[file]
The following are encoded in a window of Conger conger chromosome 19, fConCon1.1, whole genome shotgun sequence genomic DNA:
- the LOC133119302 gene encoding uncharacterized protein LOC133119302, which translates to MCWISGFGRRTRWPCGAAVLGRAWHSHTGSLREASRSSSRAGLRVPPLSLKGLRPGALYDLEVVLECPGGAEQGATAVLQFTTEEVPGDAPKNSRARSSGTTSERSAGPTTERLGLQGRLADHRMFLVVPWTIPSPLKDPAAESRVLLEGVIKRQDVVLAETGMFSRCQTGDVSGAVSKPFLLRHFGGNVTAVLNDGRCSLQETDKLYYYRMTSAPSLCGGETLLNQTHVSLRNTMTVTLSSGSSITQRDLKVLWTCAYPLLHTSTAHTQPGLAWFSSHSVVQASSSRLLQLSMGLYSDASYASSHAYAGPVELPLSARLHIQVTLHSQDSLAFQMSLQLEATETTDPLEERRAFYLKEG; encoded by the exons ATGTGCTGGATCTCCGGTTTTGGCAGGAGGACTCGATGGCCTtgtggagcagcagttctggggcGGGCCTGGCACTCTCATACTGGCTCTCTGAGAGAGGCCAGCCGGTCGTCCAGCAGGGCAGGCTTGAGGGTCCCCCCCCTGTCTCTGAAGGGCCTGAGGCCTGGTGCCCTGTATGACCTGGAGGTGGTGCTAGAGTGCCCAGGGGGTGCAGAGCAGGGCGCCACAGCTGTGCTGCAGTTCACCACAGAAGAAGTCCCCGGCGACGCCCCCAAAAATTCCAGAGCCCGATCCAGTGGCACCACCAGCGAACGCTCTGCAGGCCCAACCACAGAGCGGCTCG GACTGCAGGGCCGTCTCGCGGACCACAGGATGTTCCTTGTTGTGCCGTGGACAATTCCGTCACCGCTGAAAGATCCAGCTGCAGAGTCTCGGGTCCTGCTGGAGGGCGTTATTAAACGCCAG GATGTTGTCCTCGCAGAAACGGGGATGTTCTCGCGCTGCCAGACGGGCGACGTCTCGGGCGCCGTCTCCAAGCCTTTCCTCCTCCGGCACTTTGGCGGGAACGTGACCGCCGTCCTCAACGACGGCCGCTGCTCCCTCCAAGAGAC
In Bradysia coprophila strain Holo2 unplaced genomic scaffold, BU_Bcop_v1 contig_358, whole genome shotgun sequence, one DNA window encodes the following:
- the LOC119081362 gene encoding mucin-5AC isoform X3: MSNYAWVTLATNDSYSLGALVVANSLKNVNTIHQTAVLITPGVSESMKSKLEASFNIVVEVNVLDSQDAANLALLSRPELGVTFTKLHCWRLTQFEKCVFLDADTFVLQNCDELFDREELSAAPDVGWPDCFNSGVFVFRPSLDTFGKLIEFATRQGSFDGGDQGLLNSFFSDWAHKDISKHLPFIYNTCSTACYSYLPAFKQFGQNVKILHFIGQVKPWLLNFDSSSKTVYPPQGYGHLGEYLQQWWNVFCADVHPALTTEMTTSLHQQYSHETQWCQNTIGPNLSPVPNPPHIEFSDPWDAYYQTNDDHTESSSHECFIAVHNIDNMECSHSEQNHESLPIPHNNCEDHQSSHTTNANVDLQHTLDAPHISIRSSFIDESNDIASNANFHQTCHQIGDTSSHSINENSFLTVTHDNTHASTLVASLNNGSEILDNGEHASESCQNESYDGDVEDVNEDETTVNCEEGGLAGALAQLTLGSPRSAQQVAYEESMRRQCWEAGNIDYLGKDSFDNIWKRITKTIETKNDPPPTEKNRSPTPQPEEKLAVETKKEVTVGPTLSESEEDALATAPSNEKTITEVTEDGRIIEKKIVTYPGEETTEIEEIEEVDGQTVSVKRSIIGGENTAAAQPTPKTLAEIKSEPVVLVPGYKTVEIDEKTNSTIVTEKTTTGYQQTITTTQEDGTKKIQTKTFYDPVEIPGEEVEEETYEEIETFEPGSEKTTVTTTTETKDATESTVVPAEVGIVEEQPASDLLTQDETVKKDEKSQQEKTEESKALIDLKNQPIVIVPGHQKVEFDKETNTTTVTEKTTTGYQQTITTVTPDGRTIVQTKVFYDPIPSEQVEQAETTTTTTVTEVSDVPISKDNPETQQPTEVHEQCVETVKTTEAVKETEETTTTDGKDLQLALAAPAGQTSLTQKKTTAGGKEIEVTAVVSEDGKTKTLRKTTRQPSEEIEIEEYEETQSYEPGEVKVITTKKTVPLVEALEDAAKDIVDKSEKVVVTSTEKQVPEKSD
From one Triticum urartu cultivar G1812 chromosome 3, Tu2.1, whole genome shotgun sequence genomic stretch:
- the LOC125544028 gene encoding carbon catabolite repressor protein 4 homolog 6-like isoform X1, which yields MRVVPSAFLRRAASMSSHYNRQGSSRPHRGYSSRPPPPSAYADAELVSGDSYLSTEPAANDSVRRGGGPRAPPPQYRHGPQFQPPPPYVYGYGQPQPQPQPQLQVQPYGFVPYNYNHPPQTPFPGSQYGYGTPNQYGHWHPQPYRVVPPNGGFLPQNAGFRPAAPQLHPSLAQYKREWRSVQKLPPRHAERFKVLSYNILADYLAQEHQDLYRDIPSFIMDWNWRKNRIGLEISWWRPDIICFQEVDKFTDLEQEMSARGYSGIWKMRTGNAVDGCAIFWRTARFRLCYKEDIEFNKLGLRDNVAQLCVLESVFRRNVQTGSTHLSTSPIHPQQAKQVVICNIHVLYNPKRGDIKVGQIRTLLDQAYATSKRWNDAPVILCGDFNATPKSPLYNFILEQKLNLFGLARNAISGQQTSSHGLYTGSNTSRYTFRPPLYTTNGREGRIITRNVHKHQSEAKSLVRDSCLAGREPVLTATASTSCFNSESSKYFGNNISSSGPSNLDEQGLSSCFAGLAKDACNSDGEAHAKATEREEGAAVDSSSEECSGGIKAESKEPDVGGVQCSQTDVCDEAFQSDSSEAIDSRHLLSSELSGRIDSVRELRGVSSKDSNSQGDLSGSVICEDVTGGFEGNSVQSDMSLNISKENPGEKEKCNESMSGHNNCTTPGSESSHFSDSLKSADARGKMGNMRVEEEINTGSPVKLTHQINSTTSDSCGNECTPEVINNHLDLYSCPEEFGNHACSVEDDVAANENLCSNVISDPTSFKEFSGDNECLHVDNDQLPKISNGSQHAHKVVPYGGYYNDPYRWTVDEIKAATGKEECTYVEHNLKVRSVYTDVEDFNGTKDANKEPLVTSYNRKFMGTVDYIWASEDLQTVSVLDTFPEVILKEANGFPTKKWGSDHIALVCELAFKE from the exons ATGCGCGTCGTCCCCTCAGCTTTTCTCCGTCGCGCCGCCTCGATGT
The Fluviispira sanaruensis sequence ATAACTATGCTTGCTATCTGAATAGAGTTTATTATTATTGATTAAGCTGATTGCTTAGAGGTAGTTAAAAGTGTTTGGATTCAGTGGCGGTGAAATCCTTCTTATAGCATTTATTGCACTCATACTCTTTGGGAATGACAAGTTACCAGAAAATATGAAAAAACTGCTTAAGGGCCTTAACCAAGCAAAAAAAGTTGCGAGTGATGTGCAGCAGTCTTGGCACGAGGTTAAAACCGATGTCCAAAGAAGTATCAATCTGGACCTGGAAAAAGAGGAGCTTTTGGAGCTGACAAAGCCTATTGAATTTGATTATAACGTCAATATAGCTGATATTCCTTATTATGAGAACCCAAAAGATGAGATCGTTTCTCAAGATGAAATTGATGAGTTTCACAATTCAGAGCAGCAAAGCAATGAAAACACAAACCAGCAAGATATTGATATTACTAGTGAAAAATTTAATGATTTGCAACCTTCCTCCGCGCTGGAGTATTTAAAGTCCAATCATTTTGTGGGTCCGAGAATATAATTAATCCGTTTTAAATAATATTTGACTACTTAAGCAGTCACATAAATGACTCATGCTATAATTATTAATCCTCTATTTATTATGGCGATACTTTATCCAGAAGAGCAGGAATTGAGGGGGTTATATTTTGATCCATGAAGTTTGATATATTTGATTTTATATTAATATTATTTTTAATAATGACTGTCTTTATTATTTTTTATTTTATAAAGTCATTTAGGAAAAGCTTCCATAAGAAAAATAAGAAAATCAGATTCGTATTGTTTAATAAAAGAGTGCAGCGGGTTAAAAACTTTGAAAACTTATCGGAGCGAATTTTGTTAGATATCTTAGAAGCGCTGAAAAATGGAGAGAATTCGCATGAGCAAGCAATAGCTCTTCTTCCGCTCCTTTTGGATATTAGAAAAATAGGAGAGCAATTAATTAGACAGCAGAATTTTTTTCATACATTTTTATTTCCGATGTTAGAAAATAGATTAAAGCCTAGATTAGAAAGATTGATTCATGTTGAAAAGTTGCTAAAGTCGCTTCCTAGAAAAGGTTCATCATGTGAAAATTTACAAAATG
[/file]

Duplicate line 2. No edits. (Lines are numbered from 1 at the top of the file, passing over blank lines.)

- the LOC133119302 gene encoding uncharacterized protein LOC133119302, which translates to MCWISGFGRRTRWPCGAAVLGRAWHSHTGSLREASRSSSRAGLRVPPLSLKGLRPGALYDLEVVLECPGGAEQGATAVLQFTTEEVPGDAPKNSRARSSGTTSERSAGPTTERLGLQGRLADHRMFLVVPWTIPSPLKDPAAESRVLLEGVIKRQDVVLAETGMFSRCQTGDVSGAVSKPFLLRHFGGNVTAVLNDGRCSLQETDKLYYYRMTSAPSLCGGETLLNQTHVSLRNTMTVTLSSGSSITQRDLKVLWTCAYPLLHTSTAHTQPGLAWFSSHSVVQASSSRLLQLSMGLYSDASYASSHAYAGPVELPLSARLHIQVTLHSQDSLAFQMSLQLEATETTDPLEERRAFYLKEG; encoded by the exons ATGTGCTGGATCTCCGGTTTTGGCAGGAGGACTCGATGGCCTtgtggagcagcagttctggggcGGGCCTGGCACTCTCATACTGGCTCTCTGAGAGAGGCCAGCCGGTCGTCCAGCAGGGCAGGCTTGAGGGTCCCCCCCCTGTCTCTGAAGGGCCTGAGGCCTGGTGCCCTGTATGACCTGGAGGTGGTGCTAGAGTGCCCAGGGGGTGCAGAGCAGGGCGCCACAGCTGTGCTGCAGTTCACCACAGAAGAAGTCCCCGGCGACGCCCCCAAAAATTCCAGAGCCCGATCCAGTGGCACCACCAGCGAACGCTCTGCAGGCCCAACCACAGAGCGGCTCG GACTGCAGGGCCGTCTCGCGGACCACAGGATGTTCCTTGTTGTGCCGTGGACAATTCCGTCACCGCTGAAAGATCCAGCTGCAGAGTCTCGGGTCCTGCTGGAGGGCGTTATTAAACGCCAG GATGTTGTCCTCGCAGAAACGGGGATGTTCTCGCGCTGCCAGACGGGCGACGTCTCGGGCGCCGTCTCCAAGCCTTTCCTCCTCCGGCACTTTGGCGGGAACGTGACCGCCGTCCTCAACGACGGCCGCTGCTCCCTCCAAGAGAC